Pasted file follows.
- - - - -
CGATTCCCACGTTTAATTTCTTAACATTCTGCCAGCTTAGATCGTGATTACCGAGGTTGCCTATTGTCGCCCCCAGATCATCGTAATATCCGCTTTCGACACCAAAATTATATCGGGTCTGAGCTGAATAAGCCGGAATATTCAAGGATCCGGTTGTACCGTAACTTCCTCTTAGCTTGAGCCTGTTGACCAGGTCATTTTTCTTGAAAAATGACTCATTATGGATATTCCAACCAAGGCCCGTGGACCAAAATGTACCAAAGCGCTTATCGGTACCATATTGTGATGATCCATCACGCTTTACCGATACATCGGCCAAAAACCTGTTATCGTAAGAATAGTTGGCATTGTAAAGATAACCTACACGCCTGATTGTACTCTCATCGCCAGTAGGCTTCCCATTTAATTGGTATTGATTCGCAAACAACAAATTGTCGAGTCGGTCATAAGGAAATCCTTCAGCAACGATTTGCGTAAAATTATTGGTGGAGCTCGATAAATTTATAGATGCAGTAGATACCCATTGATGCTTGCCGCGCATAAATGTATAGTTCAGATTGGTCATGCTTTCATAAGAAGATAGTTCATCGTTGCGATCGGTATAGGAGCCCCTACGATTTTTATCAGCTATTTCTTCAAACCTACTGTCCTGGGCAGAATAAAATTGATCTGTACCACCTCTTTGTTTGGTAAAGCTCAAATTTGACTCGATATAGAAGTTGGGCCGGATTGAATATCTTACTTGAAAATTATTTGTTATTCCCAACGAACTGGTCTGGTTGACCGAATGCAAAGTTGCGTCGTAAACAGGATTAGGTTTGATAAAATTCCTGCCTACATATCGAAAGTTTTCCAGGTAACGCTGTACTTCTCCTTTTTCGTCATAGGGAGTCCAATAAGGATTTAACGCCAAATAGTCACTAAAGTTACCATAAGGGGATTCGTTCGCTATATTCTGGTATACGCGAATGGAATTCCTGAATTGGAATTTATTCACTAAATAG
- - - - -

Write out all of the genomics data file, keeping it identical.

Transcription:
CGATTCCCACGTTTAATTTCTTAACATTCTGCCAGCTTAGATCGTGATTACCGAGGTTGCCTATTGTCGCCCCCAGATCATCGTAATATCCGCTTTCGACACCAAAATTATATCGGGTCTGAGCTGAATAAGCCGGAATATTCAAGGATCCGGTTGTACCGTAACTTCCTCTTAGCTTGAGCCTGTTGACCAGGTCATTTTTCTTGAAAAATGACTCATTATGGATATTCCAACCAAGGCCCGTGGACCAAAATGTACCAAAGCGCTTATCGGTACCATATTGTGATGATCCATCACGCTTTACCGATACATCGGCCAAAAACCTGTTATCGTAAGAATAGTTGGCATTGTAAAGATAACCTACACGCCTGATTGTACTCTCATCGCCAGTAGGCTTCCCATTTAATTGGTATTGATTCGCAAACAACAAATTGTCGAGTCGGTCATAAGGAAATCCTTCAGCAACGATTTGCGTAAAATTATTGGTGGAGCTCGATAAATTTATAGATGCAGTAGATACCCATTGATGCTTGCCGCGCATAAATGTATAGTTCAGATTGGTCATGCTTTCATAAGAAGATAGTTCATCGTTGCGATCGGTATAGGAGCCCCTACGATTTTTATCAGCTATTTCTTCAAACCTACTGTCCTGGGCAGAATAAAATTGATCTGTACCACCTCTTTGTTTGGTAAAGCTCAAATTTGACTCGATATAGAAGTTGGGCCGGATTGAATATCTTACTTGAAAATTATTTGTTATTCCCAACGAACTGGTCTGGTTGACCGAATGCAAAGTTGCGTCGTAAACAGGATTAGGTTTGATAAAATTCCTGCCTACATATCGAAAGTTTTCCAGGTAACGCTGTACTTCTCCTTTTTCGTCATAGGGAGTCCAATAAGGATTTAACGCCAAATAGTCACTAAAGTTACCATAAGGGGATTCGTTCGCTATATTCTGGTATACGCGAATGGAATTCCTGAATTGGAATTTATTCACTAAATAG